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People v. Fong

California Court of Appeals, Sixth District

June 18, 2013

THE PEOPLE, Plaintiff and Respondent,
ALLEN DAVID FONG, Defendant and Appellant.

Trial Court: Santa Clara County Superior Court Ct. Nos. EE907153, C1100779 Trial Judge: Honorable David A. Cena

Attorney for Defendant and Appellant: Jonathan E. Berger, Under Appointment by the Sixth, District Appellate Program.

Attorneys for Plaintiff and Respondent: Kamala D. Harris, Attorney General of California, Dane R. Gillette, Chief Assistant Attorney General, Gerald A. Engler, Senior Assistant Attorney General, Stan Helfman, Supervising Deputy Attorney General, Masha A. Dabiza, Deputy Attorney General

Mihara, J.

Defendant Allen David Fong challenges the application of Penal Code section 2933.1[1] to him. He argues that his admission of a section 12022.7 enhancement allegation associated with his 2009 felony offense did not bring him within the provisions of section 667.5, subdivision (c)(8), which would qualify him for application of section 2933.1’s credit limiting provisions. Defendant claims that section 667.5, subdivision (c)(8)’s reference to section 12022.7 was a time-specific incorporation of the 1977 version of section 12022.7. The 1977 version contained a specific intent requirement that was deleted in 1995, and which defendant did not admit. We conclude that section 667.5, subdivision (c)(8)’s incorporation of section 12022.7 was not a time-specific incorporation. Consequently, defendant is subject to section 2933.1’s credit limiting provisions.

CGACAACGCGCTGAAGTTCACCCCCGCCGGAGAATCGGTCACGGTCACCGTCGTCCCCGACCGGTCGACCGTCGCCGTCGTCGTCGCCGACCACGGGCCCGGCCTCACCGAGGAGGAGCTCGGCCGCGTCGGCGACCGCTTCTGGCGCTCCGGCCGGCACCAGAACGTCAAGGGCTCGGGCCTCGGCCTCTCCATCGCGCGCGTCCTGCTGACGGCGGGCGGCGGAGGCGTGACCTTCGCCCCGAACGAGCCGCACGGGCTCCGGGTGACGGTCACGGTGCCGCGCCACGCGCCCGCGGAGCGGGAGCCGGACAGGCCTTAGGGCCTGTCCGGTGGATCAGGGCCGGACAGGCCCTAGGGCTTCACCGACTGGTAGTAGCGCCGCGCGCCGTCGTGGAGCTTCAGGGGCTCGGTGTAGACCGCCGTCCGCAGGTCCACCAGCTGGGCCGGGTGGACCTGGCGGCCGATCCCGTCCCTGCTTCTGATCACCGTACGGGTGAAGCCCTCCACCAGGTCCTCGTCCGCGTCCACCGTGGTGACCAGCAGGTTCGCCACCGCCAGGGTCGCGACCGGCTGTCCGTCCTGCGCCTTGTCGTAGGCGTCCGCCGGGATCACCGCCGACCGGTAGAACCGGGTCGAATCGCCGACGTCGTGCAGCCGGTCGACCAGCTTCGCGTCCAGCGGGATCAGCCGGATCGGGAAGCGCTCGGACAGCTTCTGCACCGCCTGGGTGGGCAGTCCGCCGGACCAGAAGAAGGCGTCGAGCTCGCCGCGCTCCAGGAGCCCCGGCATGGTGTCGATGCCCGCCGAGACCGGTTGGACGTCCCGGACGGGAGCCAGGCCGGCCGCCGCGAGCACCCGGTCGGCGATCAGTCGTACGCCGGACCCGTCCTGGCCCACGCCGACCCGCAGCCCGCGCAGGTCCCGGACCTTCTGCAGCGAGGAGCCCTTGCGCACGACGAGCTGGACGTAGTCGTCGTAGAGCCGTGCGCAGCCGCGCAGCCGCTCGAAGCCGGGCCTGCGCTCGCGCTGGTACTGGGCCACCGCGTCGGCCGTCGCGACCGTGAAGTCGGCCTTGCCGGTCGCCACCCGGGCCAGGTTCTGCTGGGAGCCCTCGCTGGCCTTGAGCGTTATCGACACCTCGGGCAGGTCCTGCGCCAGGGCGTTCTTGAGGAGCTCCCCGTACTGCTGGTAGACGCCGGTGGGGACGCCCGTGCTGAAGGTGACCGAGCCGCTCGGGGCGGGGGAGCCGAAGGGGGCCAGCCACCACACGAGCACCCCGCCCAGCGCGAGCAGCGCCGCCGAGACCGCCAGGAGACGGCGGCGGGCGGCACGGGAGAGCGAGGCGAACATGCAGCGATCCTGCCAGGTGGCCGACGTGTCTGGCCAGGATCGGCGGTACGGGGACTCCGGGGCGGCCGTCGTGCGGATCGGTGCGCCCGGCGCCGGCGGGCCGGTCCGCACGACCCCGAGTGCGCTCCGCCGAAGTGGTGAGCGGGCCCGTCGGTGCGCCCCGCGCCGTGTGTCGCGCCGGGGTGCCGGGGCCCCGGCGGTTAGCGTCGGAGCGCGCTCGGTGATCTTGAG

I. Background

The facts of defendant’s offenses are not relevant to his appellate contentions. He pleaded no contest to two counts of assault with a deadly weapon (§ 245, subd. (a)(1)) and one count of dissuading a witness in furtherance of a conspiracy (§ 136.1, subd. (c)(2)). He also admitted gang allegations (§ 186.22, subd. (b)) attached to both assault counts and admitted that he had personally inflicted great bodily injury (GBI) (§ 12022.7, subd. (a)) in the commission of one of the assaults. The assaults occurred in 2009. The dissuading occurred between June 2010 and February 2011. Defendant’s pleas and admissions were entered pursuant to a plea agreement under which he was promised a 17-year prison sentence. During the plea colloquy, defendant was advised that his credit would be limited to 15 percent.